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Comment on Trump's Recognition of Jerusalem as Israel's CapitalRalph E. Stone, Salem-News.com
For success, Trump would have to commit to the two-state solution.
(SAN FRANCISCO, Calif.) - On December 6, 2017, President Trump, as expected, recognized Jerusalem as Israel's capital, fulfilling a campaign promise. However, the decision is really not the radical policy departure that critics claim.
The process began in 1995, with the passage of the Jerusalem Embassy Act, which required the U.S. to move the embassy from Tel Aviv to Jerusalem by a set deadline, but permitted the move to be put off for six months at a time as long as the President “determines and reports to Congress in advance that such suspension is necessary to protect the national security interests of the United States.”
The Palestinians want Israeli-occupied East Jerusalem as the capital of their future state and want this decision to be determined in peace negotiations.
In 2017, the potential consequences of recognizing Jerusalem as the capital remain the same: the risk of sparking protests in the Arab world and jeopardizing the standing of the U.S. as a mediator in any future peace talks. Already Palestinian protesters clashed with Israeli soldiers on December 7 in Jerusalem, Ramallah and other places in the West Bank and Gaza Strip.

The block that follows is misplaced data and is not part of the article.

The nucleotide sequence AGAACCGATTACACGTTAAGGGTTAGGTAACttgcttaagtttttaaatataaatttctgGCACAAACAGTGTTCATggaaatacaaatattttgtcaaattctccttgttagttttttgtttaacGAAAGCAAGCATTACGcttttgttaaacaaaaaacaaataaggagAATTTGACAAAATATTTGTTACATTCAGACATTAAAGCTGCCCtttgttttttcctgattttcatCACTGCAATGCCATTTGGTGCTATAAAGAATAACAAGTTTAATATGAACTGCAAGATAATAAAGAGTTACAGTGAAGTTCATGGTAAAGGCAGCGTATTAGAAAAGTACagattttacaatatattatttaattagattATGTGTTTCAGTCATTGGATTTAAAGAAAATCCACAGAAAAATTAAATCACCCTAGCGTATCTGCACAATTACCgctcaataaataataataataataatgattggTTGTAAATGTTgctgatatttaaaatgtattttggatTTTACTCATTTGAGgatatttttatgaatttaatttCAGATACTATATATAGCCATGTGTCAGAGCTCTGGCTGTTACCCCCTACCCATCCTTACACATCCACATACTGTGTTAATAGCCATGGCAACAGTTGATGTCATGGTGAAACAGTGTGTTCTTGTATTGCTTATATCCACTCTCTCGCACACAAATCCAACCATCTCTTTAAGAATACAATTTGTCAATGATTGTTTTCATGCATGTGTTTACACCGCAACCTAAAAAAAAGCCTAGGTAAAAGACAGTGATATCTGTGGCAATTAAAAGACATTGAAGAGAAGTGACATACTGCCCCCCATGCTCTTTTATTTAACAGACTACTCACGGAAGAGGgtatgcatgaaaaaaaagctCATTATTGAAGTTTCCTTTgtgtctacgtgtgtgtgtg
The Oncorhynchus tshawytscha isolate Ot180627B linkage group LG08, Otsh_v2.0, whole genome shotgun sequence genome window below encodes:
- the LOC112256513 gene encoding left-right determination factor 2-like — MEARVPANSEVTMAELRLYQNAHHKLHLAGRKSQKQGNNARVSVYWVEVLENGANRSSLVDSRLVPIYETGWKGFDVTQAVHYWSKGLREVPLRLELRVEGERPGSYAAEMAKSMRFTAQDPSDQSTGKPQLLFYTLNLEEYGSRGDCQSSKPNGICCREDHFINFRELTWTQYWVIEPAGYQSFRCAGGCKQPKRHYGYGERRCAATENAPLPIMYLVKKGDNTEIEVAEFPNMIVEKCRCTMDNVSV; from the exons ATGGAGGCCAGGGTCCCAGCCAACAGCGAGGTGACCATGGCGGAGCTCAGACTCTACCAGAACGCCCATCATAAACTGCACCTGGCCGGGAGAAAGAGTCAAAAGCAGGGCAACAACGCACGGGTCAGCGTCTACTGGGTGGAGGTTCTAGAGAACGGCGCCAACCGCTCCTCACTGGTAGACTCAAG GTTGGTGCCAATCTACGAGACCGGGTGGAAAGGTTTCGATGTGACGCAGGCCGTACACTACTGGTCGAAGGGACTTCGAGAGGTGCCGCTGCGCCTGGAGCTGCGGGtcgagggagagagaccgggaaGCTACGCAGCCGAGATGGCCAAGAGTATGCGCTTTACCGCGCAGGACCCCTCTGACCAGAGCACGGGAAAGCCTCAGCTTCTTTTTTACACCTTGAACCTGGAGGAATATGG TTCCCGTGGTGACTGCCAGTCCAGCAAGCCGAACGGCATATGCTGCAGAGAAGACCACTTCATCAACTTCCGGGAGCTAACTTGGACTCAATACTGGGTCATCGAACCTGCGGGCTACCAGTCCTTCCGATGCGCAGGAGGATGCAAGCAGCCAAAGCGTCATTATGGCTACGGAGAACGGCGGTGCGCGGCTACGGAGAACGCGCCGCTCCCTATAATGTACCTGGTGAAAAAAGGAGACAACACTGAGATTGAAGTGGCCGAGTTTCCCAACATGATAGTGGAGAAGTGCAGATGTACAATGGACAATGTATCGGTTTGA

Last August, White House senior adviser, and President Trump's son-in-law, Jared Kushner led a U.S. delegation on a Middle East tour that included Saudi Arabia, Qatar, United Arab Emirates (UAE), Egypt, Jordan, Palestine, and Israel. Alongside Kushner, the delegation also included envoy of international negotiations, Jason Greenblatt, and national security adviser, Dina Powell to discuss the next steps to restart Israeli-Palestinian peace talks.
Many have concluded that such efforts were doomed to failure because the Trump administration does not have a clear vision for that peace and Trump lacks even the most basic understanding of what he really wants to achieve. In addition, it is unclear how he would sustain efforts to achieve a peace deal with so much instability in his own office. In order for Trump to succeed, he would have to make it clear that he is committed to the two-state solution and he needs to reject Israel's settlement expansions in the West Bank.
And to further cloud the issue, Kushner, the leader in the administration’s efforts to broker a peace deal between Israel and the Palestinians, is a likely target of Special Counsel Robert Mueller's investigation.
While Trump's recognition of Jerusalem as Israeli's capital will not enhance the chances of restarting the peace process, it would seem that peace negotiations were already a non-starter. It is very likely that Trump will not "get it done."
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